In Pure Cosmos Club, artist-on-the-margins Paul and his dog Blanche navigate the absurdities of contemporary art and life. Binder's novel is propelled by a dizzying spirit that allows us to observe society's collapse with something akin to sad glee—not unlike the spirit of Aldous Huxley's Antic Hay or Weimar cabaret. Forever Magazine calls it "like Houellebecq but good-natured," which seems about right.
It’s been a week since the engagement party. Rain has fallen constantly, and I’ve started rewriting the history of my life. Tonight, Winston has taken Blanche to the cinema for a double-feature of 101 Dalmatians and Homeward Bound. The studio is silent except for the whispering of mice. I lie in my bed reading my childhood journal. There was a time when I was full of ambition and guts, but today I’m terrified of everything. The only emotion my past inspires is mistrust. I’m developing a complete inability to rise above things. It takes three pieces of bubble gum to find even a hint of solace.
There’s a knock at the door. To justify my existence, a sort of last campaign against a regression to total infantilism, I quickly dress and comb my hair, then open the door to find Janie dripping in the rain.
“I didn’t get a chance to say goodbye the other night,” she says, “so I thought I’d pop in for a visit.”
Understandably, she excuses herself to the bathroom to gather herself. I boil water for tea and set out a plate of lemon macaroons. When Janie returns, she’s wearing only my jacket.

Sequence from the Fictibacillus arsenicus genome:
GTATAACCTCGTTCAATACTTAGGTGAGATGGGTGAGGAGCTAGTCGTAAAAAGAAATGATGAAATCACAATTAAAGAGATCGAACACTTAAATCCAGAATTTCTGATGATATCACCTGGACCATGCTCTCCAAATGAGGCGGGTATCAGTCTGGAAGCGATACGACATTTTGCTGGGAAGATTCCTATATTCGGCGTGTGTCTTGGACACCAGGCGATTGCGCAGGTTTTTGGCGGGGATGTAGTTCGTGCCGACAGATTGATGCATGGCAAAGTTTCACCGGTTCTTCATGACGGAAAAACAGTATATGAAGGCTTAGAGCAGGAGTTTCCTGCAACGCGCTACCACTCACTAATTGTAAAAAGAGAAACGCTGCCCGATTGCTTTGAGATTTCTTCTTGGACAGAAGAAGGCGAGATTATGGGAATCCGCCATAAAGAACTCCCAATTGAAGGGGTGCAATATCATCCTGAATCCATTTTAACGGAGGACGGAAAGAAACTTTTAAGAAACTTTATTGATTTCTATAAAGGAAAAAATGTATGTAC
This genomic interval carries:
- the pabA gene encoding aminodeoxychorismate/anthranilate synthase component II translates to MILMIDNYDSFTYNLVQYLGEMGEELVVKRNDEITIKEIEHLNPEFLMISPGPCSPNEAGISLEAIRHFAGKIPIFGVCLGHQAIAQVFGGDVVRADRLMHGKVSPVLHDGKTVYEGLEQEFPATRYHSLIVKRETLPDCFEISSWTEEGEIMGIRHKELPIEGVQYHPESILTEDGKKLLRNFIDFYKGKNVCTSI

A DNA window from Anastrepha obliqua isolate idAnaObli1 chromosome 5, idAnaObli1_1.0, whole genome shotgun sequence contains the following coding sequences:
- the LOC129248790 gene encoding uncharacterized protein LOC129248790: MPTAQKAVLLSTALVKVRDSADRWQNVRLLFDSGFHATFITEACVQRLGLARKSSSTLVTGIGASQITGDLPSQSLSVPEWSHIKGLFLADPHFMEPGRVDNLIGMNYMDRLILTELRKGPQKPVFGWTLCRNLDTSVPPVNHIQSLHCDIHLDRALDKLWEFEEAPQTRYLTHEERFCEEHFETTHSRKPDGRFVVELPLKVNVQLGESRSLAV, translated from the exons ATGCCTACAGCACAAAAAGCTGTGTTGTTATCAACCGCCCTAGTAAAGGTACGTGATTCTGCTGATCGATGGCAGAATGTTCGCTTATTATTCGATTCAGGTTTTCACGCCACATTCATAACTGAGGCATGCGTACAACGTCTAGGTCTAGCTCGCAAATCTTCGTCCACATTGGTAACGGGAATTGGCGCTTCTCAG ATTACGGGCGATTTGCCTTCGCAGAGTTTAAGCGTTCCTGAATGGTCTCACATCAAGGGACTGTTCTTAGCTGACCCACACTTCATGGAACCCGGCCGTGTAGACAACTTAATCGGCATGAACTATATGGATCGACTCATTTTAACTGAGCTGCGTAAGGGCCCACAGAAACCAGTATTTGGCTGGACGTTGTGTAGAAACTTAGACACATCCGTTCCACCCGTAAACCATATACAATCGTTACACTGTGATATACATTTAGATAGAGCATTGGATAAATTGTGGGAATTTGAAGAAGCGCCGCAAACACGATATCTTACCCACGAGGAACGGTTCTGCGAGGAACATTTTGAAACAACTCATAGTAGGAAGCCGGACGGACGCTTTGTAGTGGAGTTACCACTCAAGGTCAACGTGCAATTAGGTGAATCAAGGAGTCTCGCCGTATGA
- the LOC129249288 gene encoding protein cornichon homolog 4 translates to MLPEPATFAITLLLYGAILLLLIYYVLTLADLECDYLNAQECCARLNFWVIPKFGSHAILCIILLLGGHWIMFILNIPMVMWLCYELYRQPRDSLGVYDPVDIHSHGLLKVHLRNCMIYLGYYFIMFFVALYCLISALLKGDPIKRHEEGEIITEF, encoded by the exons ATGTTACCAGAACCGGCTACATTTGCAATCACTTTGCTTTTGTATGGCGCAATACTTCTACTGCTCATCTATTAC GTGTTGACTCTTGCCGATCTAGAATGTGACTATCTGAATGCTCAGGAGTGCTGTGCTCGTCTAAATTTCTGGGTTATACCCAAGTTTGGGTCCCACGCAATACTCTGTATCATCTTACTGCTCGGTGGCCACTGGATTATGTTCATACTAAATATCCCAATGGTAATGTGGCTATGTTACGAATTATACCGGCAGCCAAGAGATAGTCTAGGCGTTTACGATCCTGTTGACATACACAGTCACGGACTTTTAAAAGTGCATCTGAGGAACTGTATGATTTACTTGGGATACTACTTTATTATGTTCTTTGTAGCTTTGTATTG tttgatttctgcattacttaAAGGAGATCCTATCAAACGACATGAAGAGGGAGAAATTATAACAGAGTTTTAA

“I hope this is okay?” she says.
I fiddle nervously with the nobs of a broken radio while Janie nibbles on a macaroon. There are two dozen cat-bags in various stages of completion lying about.
“You’ve moved in here full-time?”
“I know it doesn’t much compare to your new home with Stephen.”
“On the contrary, I quite like it,” she says, and begins to pace about. “It suits you.”
She stumbles over parts from a disassembled grandfather clock, then gets caught in the colony of furry bats I’ve made out of cellophane and carpet, all hanging from a beam.
“Do you know what the problem with happiness is?” she says.
“I wouldn’t know the first thing on the subject.”
“Even a chance at happiness requires us to give up all desire.”
“Things not going well with Stephen?”
“When a man is as handsome as Stephen, it’s easy to be good-natured. What he doesn’t have is your vagabond spirit.”
My thoughts go spinning like a thousand deranged ballerinas. My trouble with Janie has never been her per se, but with her effect on me. With her, always, I lose my sense of self. All my effort went toward anticipating her needs, which invariably I misjudged. Countless times my best intentions ended in tragedy. Once, I punched her uncle in the face over Thanksgiving dinner because of the things he did to her during childhood. Janie swore the ensuing rift between her and her family could never be repaired. The reason I couldn’t see how I’d harmed her was that my powers of introspection were weak. In short, she said, I was prone to endless self-deception.
“That woman you brought to the party was very pretty,” Janie says. “Is she your new girlfriend?”
I want to tell Janie of my love for Orsi—how I spend half my waking hours and three-quarters of my dream life thanking the heavens for her existence. Instead, I merely shrug.